Almost every eastern state has a state trail.
Today, I was privileged to hike a small piece of the Buckeye Trail with Andrew Bashaw, the Executive Director of the Buckeye Trail Association (BTA).
Since Hannah, my granddaughter, lives in Ohio, I thought she should get acquainted with her own trail. She knows about the Appalachian Trail and the Mountains-to-Sea Trail, so she should know about the Buckeye Trail. The trail makes a circle around Ohio for 1,444 miles.
We hiked a piece of trail from Wildcat Hollow Trail in Wayne National Forest and a bit of dirt road off OH state 78, itself a small windy road, going in a clockwise direction.
Like the MST, the Buckeye Trail has sections of road walking; about 50% of the trail is on footpath. But unlike the MST, the Buckeye Trail has been completely blazed with blue rectangles. The motto for the BTA is “Follow the blue blazes.”
This makes a world of difference in the way the trail is managed. According to Andrew, the Buckeye Trail is the Ohio State Trail. But it doesn’t get any funding from the state.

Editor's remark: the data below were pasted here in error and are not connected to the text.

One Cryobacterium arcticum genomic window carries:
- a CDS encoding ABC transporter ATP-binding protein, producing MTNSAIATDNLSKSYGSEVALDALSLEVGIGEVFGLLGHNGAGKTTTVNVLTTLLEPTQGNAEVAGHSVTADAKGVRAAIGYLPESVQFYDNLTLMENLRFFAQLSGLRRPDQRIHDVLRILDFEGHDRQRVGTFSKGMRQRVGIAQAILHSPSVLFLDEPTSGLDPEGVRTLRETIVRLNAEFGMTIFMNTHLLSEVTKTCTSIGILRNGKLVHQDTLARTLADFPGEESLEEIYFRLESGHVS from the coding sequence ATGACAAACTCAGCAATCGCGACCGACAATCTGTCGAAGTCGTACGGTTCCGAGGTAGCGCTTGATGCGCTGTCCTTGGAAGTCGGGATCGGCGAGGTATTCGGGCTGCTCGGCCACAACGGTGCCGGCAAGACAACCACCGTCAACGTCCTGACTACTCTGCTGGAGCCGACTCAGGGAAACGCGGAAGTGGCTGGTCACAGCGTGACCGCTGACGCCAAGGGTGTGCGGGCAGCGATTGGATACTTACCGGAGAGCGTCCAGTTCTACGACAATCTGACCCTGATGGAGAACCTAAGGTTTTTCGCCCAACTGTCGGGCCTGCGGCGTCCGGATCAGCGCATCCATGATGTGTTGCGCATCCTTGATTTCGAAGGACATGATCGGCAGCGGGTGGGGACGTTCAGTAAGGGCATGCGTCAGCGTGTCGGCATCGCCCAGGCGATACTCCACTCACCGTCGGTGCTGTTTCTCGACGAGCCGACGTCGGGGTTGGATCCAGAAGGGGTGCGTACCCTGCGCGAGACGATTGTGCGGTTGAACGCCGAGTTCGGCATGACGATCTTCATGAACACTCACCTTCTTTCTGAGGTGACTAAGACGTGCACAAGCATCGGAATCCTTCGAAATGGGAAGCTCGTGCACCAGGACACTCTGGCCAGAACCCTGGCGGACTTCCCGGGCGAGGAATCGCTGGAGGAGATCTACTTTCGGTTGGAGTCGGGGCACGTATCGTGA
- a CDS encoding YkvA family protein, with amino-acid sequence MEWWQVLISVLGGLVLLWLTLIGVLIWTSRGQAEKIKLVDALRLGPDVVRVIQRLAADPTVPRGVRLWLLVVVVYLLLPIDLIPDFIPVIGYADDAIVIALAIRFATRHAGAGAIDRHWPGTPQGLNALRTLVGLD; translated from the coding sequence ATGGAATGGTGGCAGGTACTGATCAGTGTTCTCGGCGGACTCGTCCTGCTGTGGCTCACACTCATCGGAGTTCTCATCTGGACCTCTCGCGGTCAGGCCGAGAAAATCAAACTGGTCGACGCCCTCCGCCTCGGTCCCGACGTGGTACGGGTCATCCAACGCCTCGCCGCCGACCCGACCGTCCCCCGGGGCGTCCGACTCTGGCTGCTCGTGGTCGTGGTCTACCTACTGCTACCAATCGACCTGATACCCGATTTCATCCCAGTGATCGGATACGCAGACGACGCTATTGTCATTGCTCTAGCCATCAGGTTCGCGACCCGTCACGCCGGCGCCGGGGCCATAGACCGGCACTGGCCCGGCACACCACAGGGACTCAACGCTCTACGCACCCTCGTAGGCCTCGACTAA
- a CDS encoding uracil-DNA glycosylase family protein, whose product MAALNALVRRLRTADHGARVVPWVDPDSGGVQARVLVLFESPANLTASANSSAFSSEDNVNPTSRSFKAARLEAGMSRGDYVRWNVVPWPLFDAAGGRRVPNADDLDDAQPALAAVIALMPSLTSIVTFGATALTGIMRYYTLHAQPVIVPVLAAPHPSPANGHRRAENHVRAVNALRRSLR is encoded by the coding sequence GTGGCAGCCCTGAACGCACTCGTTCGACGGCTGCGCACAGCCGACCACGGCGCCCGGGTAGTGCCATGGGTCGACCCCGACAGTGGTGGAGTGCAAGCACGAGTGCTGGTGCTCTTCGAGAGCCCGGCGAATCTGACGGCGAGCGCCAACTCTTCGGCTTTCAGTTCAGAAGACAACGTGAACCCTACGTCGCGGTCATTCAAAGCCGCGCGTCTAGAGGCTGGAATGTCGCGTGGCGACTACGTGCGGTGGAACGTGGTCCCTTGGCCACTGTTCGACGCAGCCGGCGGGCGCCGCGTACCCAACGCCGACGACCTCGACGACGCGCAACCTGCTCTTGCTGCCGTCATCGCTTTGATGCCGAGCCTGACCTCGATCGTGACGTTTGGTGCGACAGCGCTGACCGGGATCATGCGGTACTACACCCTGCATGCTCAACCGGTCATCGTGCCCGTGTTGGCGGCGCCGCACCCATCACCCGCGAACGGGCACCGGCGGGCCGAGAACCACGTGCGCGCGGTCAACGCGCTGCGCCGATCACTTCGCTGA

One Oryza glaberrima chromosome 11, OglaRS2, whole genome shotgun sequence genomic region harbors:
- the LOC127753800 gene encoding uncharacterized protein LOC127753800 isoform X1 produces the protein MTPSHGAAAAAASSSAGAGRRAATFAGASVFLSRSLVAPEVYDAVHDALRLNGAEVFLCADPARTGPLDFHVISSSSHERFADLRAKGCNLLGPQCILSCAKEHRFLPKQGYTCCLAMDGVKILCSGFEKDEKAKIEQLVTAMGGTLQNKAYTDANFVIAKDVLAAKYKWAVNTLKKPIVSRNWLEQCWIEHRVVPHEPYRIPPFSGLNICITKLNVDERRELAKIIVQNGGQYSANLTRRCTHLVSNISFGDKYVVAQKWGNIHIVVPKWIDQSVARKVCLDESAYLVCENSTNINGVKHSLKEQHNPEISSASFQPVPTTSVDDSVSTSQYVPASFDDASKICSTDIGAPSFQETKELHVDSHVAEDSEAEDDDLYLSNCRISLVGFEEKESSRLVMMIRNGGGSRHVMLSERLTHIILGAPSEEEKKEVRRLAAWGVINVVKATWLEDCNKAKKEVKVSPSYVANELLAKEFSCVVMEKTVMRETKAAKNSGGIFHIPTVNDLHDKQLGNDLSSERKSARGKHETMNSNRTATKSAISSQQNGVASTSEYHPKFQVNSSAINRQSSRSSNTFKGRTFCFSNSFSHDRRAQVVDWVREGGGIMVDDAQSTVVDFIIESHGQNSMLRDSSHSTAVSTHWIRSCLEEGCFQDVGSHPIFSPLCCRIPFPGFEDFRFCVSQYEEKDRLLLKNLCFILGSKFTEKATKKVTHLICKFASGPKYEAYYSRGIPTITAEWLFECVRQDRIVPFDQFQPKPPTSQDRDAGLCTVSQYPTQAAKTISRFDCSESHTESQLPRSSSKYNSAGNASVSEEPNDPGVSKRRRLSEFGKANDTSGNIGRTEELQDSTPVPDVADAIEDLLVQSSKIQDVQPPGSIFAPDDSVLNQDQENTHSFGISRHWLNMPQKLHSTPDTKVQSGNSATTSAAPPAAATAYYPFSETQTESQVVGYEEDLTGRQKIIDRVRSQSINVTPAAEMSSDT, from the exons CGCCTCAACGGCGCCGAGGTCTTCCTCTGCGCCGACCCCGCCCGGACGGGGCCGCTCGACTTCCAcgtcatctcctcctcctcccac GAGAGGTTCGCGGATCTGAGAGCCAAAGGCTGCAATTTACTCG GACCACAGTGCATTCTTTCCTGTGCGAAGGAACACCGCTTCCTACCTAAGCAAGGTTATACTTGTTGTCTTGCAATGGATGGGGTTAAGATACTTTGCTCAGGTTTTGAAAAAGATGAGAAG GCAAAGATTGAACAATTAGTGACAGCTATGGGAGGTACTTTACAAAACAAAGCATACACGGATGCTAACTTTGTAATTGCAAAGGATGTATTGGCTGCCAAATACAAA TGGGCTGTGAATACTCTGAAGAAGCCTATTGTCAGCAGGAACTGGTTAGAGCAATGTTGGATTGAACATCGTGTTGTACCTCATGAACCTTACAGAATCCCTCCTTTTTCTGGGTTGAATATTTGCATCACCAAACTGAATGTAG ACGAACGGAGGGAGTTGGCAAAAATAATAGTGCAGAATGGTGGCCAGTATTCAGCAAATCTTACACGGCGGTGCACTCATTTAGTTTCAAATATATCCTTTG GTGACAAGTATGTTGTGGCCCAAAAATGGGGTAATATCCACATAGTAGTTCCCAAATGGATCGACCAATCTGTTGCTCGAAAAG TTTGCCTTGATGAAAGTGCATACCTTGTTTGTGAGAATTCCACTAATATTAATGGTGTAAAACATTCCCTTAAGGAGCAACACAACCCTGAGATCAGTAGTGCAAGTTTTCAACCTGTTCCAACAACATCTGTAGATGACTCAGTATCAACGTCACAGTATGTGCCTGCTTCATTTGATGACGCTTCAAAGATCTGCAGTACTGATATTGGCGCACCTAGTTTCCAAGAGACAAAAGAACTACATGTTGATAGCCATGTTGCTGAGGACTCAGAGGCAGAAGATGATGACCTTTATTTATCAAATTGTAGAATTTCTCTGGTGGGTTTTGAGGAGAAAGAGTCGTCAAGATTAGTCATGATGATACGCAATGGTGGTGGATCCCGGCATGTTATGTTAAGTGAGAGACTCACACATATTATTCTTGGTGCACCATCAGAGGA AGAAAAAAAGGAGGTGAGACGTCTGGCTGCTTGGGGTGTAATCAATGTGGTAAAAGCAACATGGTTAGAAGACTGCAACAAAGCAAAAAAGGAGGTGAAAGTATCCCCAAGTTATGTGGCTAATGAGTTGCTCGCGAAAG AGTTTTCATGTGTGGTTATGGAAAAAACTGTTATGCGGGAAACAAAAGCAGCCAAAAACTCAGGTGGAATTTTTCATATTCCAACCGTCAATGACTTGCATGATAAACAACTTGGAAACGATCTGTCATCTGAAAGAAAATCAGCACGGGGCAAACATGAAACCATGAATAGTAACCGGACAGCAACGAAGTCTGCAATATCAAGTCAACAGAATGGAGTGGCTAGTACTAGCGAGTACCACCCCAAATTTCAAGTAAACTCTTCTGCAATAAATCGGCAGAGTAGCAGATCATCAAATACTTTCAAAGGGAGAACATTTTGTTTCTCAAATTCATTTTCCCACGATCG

“The cardinal is the state bird,” Andrew said, “but the birds don’t get funding either.”
This hands-off approach means that there are blazes on telephone poles and trees on the road. A carsonite wand signifies where the trail goes into the woods from the road. The trail has more visibility than the MST.
“Sometimes, a landowner will note that a volunteer is painting a blaze on a pole on the road,” Andrew says. “He’ll invite the volunteer in his kitchen to discuss moving the trail on his property.”
Beyond this major difference, the MST and the Buckeye Trail have the same challenges of volunteers, campsites, and money. A few hundred hikers have completed the trail, mostly in sections. The BTA only recognizes walkers; it’s not a multi-use trail.
A volunteer crew will work around the state for a week at a time, doing the heavy work. They function very much like the Konnarock Trail crew for the Appalachian Trail Conservancy. For lighter cleanup and blazing, individuals adopt a piece of trail.
The terrain is much gentler than the MST and certainly the A.T.
We crossed Sunday Creek and I couldn’t help notice how muddy the water was, compared to a creek in the Southern Appalachians. Yes, there had been a storm last night which brought up mud and silt. Still I’ve never seen this kind of brown water in the mountains.
The amount of work and dedication to develop and maintain state trails is incalculable. I look forward to hiking more pieces of the Buckeye Trail.